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House Speaker Nancy Pelosi (D-CA) may not have the votes she had last summer to secure passage of climate change legislation — support she previously had from eight Republicans.

Roll Call reports that at least four of the eight Republican members who voted for the climate change bill on June 26 (the bill barely passed 219-212) have since taken back their support, noting that Democrats would have to look elsewhere for additional votes. Reps. Mike Castle (R-DE) and Mark Kirk (R-IL), who are both running for the Senate, say they now oppose the House-passed bill

“What I know now is not what I knew then,” Castle told the news source, noting that he does not support provisions contained in the bill — “most significantly about the potential adverse effects that a cap-and-trade system to curb emissions would have on businesses and the economy.”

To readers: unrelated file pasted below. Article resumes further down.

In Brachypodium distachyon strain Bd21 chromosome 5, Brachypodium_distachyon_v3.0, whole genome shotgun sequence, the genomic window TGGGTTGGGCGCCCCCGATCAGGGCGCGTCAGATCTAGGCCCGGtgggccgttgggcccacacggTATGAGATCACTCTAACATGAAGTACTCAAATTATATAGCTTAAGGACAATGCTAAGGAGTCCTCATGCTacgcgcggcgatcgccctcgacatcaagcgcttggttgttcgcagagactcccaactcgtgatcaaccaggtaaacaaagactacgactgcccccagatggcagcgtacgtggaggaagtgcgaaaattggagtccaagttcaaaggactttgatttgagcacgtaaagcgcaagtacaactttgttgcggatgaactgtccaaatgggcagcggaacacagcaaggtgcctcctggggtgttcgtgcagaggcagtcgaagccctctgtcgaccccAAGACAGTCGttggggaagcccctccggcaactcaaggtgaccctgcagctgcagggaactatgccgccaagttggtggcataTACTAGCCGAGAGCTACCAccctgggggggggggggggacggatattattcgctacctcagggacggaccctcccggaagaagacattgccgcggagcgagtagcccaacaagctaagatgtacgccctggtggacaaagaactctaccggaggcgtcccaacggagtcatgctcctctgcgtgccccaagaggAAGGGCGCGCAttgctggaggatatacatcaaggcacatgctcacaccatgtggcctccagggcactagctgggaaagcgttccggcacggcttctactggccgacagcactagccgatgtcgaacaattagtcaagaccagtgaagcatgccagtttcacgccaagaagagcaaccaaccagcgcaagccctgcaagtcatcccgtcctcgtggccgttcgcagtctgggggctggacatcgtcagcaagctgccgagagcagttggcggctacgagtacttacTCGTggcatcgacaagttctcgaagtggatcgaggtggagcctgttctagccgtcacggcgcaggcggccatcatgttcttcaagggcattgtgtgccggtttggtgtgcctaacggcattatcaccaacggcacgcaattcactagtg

Waning Republican support could force Pelosi to find moderate Democrats who are willing to switch their position. Meanwhile, Minority Whip Eric Cantor (R-VA) “predicted unified GOP opposition should a climate change bill come before the House this year.”

“I don’t think there’s any question that the support that the Republicans gave to that bill in the House has certainly eroded,” Cantor told the news source. “My sense would be that they’d be hard-pressed to get any Republican support at this point.”

Meanwhile, a Democratic leadership aide told Roll Call that there is still hope for passage by November because the Senate bill climate change bill is still in play.

“We have been waiting on the Senate to act for some months now,” the aide commented, adding that if the Senate passed a bill, “the prospects of us being able to send something to the president would be extremely high.” Sens. John Kerry (D-MA), Joe Lieberman (ID-CT) and Lindsey Graham (R-SC) could introduce a climate change bill as early as next week.

However, to get Republican support, the Senate bill would have to “replace an economy-wide cap-and-trade system with a sector-by-sector approach,” notes the news source.

Nacs News, 16 April 2010